hedgerow and moor

Cornish hedges, why are they so special?

Cornish Hedges

You might have seen our new brand Hedgerow & Moor on the website. Why did we choose to name our brand after hedgerows?

This brand has been a real personal project for me and it will be a work in progress as I learn more about and get inspired by the amazing plants that grow around us amongst the hedgerows and on the sprawling Cornish moors.

What is special about Cornish hedges and why are they so magical?

A Cornish hedge on early summer
A Cornish hedge in early summer

For me, April is the best month to be in Cornwall, as this is the time that the hedgerows really start to come to life. There are splashes of colour everywhere, with yellow primroses, dashes of white stitchwort, the bright pink of red campion and of course, the iconic shape of spring bluebells dancing in the spring sunshine.  

It is the height of some of the hedgerows that is instantly noticeable, the reason for this is that many of them are extremely old, with some recorded as being approximately 4000 years old, making them some of the earliest man-made structures in the country!

These ancient structures are an ecological masterpiece, housing hundreds of species of plants, insects and mammals and creating a safe-haven for a variety of different nesting birds.

These hedges often contain wildlife that has reduced in other areas, and often contain species that are characteristic of flower-meadows, woodlands, scrub, field margins, heathland, wetland, rocky outcrops, and sea cliffs.

Hedgerow and Moor cornish hedge with blackthorn blossom
Blackthorn blossom on the top of a Cornish hedge. 

An estimated ten thousand species of insects can be supported by the flowers, plants, and diverse habitat of Cornwall’s hedges. This brings mammals, birds and reptiles to forage and to seek shelter, make their homes and nests in the lush greenery and cracks and crevices of the stone walls.

These hedges still have an important role to play in modern farming, just as they did 4000 years ago. The Cornish website Cornish Hedges has this to say about their importance; “Many farming families care for their hedges as heirlooms handed down the generations, and still of direct use to the farmer. They provide essential shelter from the Atlantic weather for livestock and field crops, and enable the farmer's herd to graze safely. The hedge growth supplies a source of trace elements and herbs necessary to the health of grazing animals. The hedgebanks prevent erosion of valuable topsoil and leaching of plant nutrients from field crops. They are the source of hedgerow timber, and they harbour a host of beneficial insects which prey on crop pests and attract birds and mammals to control aphids and rodents”.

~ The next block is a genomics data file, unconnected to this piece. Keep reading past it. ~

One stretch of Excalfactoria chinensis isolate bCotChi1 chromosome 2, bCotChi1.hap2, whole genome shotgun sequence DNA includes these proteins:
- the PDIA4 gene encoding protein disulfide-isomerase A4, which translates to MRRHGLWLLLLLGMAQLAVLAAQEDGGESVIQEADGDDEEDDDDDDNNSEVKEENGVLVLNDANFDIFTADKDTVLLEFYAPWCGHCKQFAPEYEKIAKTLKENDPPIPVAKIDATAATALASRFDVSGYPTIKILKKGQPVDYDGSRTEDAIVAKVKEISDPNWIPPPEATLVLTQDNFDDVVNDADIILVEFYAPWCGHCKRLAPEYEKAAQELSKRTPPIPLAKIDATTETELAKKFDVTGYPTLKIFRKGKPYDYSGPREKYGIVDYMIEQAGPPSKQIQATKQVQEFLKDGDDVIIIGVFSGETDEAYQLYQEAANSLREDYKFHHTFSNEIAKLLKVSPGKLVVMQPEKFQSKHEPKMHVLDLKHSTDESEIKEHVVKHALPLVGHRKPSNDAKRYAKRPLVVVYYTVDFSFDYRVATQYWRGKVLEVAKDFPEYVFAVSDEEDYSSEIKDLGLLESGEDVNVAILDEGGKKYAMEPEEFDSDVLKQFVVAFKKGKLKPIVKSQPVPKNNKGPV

An ancient Cornish stone hedge
An ancient Cornish hedge

Unfortunately, the 30,000 miles of Cornish hedges are under threat. 1995 and 2005, in the decade when hedgerows across Britain gained this greater protection, Cornwall lost almost 100 miles of Cornish hedges.

One of the factors affecting the preservation of these hedges, is that it is extremely costly to rebuild and repair when they become damaged. According to the Cornwall Wildlife Trust, it costs about £100 a metre to build a Cornish hedge, so at this price, it would cost more than £16million to rebuild the 100 miles of Cornish hedges that were lost over a decade.

With this in mind, it will be part of the Hedgerow & Moor journey to learn more about how we as a business can work towards helping to preserve these magical and ecologically vital parts of the Cornish landscape.

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